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The Wall Street Journal | 30 October 2014

"After the War at Home"

By William Meyers

To understand the images in the Peabody Essex Museum's "Someone Else's Country, Photographs by Jo Ractliffe," you have to know what happened in Angola before Ms. Ractliffe arrived. The Angolan War of Independence (1961-74) freed the country from Portuguese domination. But it was followed by the Angolan Civil War (1975-2002)-in which one side was supported by the Soviet Union and Cuba, and the other by the U.S. and South Africa. More than 1.5 million people died in the protracted conflict, four million were displaced, and an additional 500,000 fled. The country's infrastructure and economy were effectively destroyed. Eight million land mines had been deployed and remained in place. The country was a wreck. 

Ms. Ractliffe (b. 1961) came to Angola in 2007, five years after the wars ended. Growing up in South Africa, she had heard the apartheid government's sanitized version of the conflict, but rumors and firsthand stories of soldiers who served there told a different, and far more disturbing, story. She photographed extensively in Luanda, the capital, and some of the pictures on display at PEM would make appropriate illustrations for parts of Dante's "Inferno." There is a diptych, black and white like all the prints in the exhibition, of Boa Vista from Roque Santeiro Market. The pair of pictures were taken at the head of a ravine, beyond which are warehouses and the distant port; the sides of the ravine are covered with garbage, papers, plastic bags, bits of broken things. Atop either side of the ravine is a jumble of corrugated tin shanties; on the right side of the ravine, the camera looks down on a man taking a shower in a canvas enclosure perched on the very edge of the decline. In the foreground on the left, two chickens peck for what little feed they can find. 

Another picture of the same area shows the refuse and the shanties, their roofs held in place by rocks or tires that serve as weights, but it is animated by the presence of a young African woman at the bottom of the frame. We see her only from the knees up, but she is bent over carrying a black plastic bag filled with something she has collected and is taking away. Her expression shows her loathing at being a scavenger.

Some pictures have symbolic overtones; in one photograph, seven one-piece coveralls hang on long strings from a tree in a stall on the way to Viana. Rods support the shoulders in the suits so they have the appearance of headless men hanging by the side of the road. There is a sense of menace, reinforced by a general murkiness in the print. The latter was caused by security personnel at the Luanda airport who insisted on putting Ms. Ractliffe's film through the antiquated X-ray system.

Two years later, Ms. Ractliffe went back to Angola and photographed extensively at combat sites in the countryside. Conversations with veterans returning to the places where they had fought gave her a sense of what the conflict was like, and a few visual reminders provided evidence. At Lobito she photographed the remains of a "comfort station," a small concrete structure in an open field with a painting of an exaggeratedly sexy woman on its side. All that is left of a runway and helipad in the midst of a vast empty expanse at Longa are some markings, as enigmatic as the glyphs the indigenous peoples of the Andes left on their mountains. A star of some undeterminable material placed awkwardly on the side of a mound of rocks roughly six miles from Cuito Cuanavale is thought to mark the mass grave of the soldiers who died there. The memorial to the civilians massacred at Cassinga in 1978 is a flat slab of concrete with grass growing from its cracks; the crude inscription reads "We Shall Always Remember Them."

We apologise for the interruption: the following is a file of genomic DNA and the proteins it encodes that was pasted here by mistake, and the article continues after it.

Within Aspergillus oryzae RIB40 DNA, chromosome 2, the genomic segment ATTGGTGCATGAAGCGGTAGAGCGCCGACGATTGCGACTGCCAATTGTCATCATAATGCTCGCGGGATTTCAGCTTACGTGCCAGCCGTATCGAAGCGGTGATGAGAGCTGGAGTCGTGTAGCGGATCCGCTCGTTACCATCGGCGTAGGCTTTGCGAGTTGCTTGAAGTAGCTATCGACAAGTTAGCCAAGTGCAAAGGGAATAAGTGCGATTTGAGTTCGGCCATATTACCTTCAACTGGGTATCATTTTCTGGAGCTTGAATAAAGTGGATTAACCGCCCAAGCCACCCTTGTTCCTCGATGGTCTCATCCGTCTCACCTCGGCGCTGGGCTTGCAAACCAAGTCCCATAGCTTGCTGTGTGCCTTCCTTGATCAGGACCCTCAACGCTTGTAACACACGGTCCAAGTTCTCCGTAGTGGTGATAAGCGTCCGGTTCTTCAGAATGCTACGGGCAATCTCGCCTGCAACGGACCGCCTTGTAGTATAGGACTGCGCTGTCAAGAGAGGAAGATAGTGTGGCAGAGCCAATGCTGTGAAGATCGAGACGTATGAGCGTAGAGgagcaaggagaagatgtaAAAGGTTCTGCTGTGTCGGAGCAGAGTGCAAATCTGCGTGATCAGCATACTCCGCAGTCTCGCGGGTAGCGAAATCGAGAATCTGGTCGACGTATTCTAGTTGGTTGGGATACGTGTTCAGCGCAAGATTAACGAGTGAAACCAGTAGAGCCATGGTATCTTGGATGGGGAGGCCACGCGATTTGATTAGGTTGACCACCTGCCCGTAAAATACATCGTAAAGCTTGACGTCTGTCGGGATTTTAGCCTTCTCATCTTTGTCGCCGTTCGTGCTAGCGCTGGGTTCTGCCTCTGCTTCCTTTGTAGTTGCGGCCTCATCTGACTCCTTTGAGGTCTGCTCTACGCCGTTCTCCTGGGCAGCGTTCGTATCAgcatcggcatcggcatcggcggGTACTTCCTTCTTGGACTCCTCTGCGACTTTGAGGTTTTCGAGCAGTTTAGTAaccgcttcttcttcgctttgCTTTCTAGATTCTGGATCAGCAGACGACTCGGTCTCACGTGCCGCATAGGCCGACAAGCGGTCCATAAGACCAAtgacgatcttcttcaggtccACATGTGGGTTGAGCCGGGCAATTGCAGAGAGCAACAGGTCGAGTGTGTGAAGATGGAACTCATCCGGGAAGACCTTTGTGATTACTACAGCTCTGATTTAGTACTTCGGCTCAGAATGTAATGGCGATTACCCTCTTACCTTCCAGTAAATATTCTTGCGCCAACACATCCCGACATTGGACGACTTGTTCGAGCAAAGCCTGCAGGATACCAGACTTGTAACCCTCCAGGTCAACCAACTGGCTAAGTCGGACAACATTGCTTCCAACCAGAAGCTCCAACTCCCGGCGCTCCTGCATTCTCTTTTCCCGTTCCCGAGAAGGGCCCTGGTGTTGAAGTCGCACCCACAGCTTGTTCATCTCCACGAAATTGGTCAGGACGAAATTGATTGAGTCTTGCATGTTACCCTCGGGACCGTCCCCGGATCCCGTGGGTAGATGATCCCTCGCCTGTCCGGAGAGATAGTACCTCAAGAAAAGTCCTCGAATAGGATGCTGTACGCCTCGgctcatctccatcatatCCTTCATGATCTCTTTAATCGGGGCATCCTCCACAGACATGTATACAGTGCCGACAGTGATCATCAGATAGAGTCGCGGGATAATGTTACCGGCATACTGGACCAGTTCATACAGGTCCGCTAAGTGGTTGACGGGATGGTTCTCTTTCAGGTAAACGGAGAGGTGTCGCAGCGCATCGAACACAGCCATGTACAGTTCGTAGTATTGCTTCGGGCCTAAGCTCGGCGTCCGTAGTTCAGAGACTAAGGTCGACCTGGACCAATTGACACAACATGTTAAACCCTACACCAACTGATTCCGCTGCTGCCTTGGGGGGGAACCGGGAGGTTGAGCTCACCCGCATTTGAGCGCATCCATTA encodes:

Land mines cost tens of thousands of Angolans their limbs. Ractliffe's photograph of a mine field near Mupa looks benign, an extended area of wild grass bordered at the rear by trees, but the wall text encourages us to read into it its buried danger. She also took a picture of a deminer near Cuvelai; he looks like a creature from a low-budget science-fiction movie. The man wears a heavily padded outfit and has a bowl of glass or plastic on his head; he moves cautiously through a small clearing while holding a metal detector in front of him.

Coming belatedly to deserted battlefields as she did, Ms. Ractliffe's most difficult challenge was to document the presence of absence, to create images that imply what cannot actually be shown. A diptych of a woodland near Cassinga presents a dramatic landscape; a tree with very rough bark in the left foreground of the left-hand print creates a sense of scale. The area between it and the trees in the distance is covered with tall grass and leaves, and the grass, which appears white, is all bent, as if it is being tormented by the wind or is bowed down with a weight it cannot bear. What happened here? The wall text does not tell, but its presence in this exhibition makes one imagine horrendous scenarios.

South of Namibe, on a barren plain littered with only a few occasional stones, is an unidentified memorial. On top of a shallow mound is a cairn made of rocks, a tire, a helmet and some oddments; a pole about 6 feet tall sticks up from the base, and a piece of cloth tied to its top blows in the wind. Someone is certainly buried there, but who?

A South African colonel said, "If you're going to have a war, best to do it in someone else's country." Jo Ractliffe took the title of her exhibition from his aphorism but then, to her credit, went to see.

Mr. Meyers writes on photography for the Journal. His photo book "Outer Boroughs: New York Beyond Manhattan" will be published by Damiani in February 2015.

 

 

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